coal creek floodplain restoration
Floodplain construction complete (June-July 2019)
Trail construction expected fall 2019
25 acres – 0.3 stream miles
US Forest Service Middle Fork Ranger District, Oregon Dept. of Fish & Wildlife
From June 20th to July 3rd 2019, we worked with the USFS Middle Fork Ranger District (MFRD) and Haley Construction to restore 25 acres of floodplain habitat on Coal Creek in the Upper Middle Fork Willamette Watershed. This 0.3-mile section of Coal Creek is just above the confluence with the Middle Fork Willamette River, a location where the stream should be fanning out across the floodplain and creating diverse habitat for fish and wildlife. However, due to human-caused changes over the past several decades, Coal Creek was confined to its channel and, therefore, flowing fast like a fire hose which altered the natural stream processes and reduced the quality and diversity of the habitat.
To reconnect Coal Creek to its floodplain and restore processes, elevations across the project area needed to be smoothed out so that water could flow in any direction. Based on plans from the project team (MFRD and MFWWC), Haley Construction cleared eight acres of vegetation so that they could redistribute approximately 8,000 cubic yards of material. Haley then buried and scattered approximately 800 trees, many with rootwads attached, across the floodplain to keep the stream from cutting down into a new channel and to help spread flow. Haley Construction worked extremely fast, finishing the project a week early and under budget!
We are excited that this floodplain habitat will once again be dynamic. It will provide a plethora of native species with refugia from fast moving water; vegetation, macroinvertebrates, and nutrients to forage; and gravels in which to spawn and rear young.
Integrating restoration with recreation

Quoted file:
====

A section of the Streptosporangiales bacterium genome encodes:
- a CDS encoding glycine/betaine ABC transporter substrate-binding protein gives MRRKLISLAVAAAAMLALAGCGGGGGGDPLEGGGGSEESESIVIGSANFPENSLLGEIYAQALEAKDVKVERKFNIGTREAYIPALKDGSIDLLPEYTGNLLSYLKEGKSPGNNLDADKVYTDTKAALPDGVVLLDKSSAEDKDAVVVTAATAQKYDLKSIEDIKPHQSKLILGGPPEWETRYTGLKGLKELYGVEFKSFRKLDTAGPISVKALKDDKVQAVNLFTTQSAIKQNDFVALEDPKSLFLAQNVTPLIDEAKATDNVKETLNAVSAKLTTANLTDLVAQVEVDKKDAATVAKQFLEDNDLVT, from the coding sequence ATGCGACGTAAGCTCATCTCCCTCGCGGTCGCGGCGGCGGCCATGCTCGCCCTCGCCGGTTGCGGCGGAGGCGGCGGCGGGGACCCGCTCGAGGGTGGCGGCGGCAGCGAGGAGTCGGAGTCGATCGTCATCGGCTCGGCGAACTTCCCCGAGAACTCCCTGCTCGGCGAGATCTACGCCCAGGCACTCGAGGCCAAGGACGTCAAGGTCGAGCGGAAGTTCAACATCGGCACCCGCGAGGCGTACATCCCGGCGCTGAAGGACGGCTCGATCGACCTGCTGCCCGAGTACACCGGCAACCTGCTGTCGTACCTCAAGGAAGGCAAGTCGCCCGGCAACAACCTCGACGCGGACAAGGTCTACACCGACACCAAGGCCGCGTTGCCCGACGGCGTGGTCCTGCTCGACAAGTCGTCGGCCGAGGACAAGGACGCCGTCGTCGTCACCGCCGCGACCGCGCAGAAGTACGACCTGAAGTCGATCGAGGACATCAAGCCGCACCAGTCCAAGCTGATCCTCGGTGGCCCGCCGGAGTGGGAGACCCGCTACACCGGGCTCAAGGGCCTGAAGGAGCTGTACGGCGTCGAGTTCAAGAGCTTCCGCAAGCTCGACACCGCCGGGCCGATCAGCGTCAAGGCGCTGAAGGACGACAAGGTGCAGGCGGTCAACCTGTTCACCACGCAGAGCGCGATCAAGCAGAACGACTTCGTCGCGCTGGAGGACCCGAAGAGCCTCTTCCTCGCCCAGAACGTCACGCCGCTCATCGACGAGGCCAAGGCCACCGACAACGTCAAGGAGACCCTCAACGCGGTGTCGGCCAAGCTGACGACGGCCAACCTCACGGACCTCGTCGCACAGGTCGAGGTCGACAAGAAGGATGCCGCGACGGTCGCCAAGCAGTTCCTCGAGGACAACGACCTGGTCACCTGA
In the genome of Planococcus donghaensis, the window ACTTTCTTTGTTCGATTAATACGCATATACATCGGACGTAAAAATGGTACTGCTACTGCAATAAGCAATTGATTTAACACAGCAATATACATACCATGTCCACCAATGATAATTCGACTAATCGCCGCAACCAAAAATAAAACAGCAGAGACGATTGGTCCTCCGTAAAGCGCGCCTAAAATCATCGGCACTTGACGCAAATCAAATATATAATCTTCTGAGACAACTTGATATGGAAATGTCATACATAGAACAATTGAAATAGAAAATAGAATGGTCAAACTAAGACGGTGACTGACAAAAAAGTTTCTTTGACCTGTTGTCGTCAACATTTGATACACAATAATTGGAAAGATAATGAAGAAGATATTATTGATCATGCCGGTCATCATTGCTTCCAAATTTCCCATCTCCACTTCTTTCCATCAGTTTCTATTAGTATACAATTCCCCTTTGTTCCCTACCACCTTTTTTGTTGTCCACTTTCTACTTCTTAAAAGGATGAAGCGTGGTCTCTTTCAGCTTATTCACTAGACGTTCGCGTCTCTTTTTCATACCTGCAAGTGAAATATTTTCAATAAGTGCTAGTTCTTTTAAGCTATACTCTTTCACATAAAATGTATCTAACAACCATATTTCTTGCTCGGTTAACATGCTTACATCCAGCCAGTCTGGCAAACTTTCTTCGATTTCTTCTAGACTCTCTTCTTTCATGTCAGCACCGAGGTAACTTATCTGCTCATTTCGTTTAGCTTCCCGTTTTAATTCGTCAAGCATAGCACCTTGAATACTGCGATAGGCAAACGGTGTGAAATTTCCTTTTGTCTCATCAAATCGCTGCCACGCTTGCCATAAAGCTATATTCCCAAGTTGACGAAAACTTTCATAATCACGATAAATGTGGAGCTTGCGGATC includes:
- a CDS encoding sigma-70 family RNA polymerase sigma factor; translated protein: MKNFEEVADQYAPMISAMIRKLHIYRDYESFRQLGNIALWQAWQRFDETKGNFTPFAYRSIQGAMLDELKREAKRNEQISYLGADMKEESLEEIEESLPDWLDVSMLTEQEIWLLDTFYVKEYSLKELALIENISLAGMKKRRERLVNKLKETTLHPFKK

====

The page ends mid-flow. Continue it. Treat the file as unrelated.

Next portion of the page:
The Middle Fork Trail, a National Recreation Trail, begins at Timpanogas Lake and follows the Middle Fork Willamette River to Hills Creek Reservoir. During that journey, the trail passes through diverse ecosystems while also providing a diversity of trail experiences for recreationists, including mountain bikers, hikers, equestrians, and anglers, as they explore the headwaters of the Willamette River. The trail is about 30 miles long and part of it recently passed through the Coal Creek floodplain restoration project area. In order to complete our restoration project, we needed to move the trail out of the floodplain. Through interdisciplinary vision at the MFRD, grant dollars, and volunteer time, we are working to move the trail out of the floodplain, add almost three miles of exciting new single track, and move the trail off of the road for this section.
Approximately 0.75 miles of the new trail has been completed by local volunteer groups and students (Disciples of Dirt, Greater Oakridge Area Trail Stewards, Alpine Trail Crew Association, Trans-Cascadia, Twin Rivers Charter School). For the remaining 2.15 miles of trail we plan to hire a professional trail builder as the terrain is very difficult and requires a high level of skill and ability. This project will happen over the next year, but in the meantime the trail will remain open to users.
This work is being done thanks to funding from the National Forest Foundation. The National Forest Foundation promotes the enhancement and public enjoyment of the 193-million-acre National Forest System. By directly engaging Americans and leveraging private and public funding, the NFF improves forest health and Americans’ outdoor experiences. The NFF’s programs inform millions of Americans about the importance of these treasured landscapes. Each year, the NFF restores fish and wildlife habitat, plants trees in areas affected by fires, insects and disease, improves recreational opportunities, and enables communities to steward their National Forests and Grasslands.
Follow along in the slideshow below to see what goes into a project this large!
Watch as large equipment works to even out the elevations so that water can spread across the floodplain.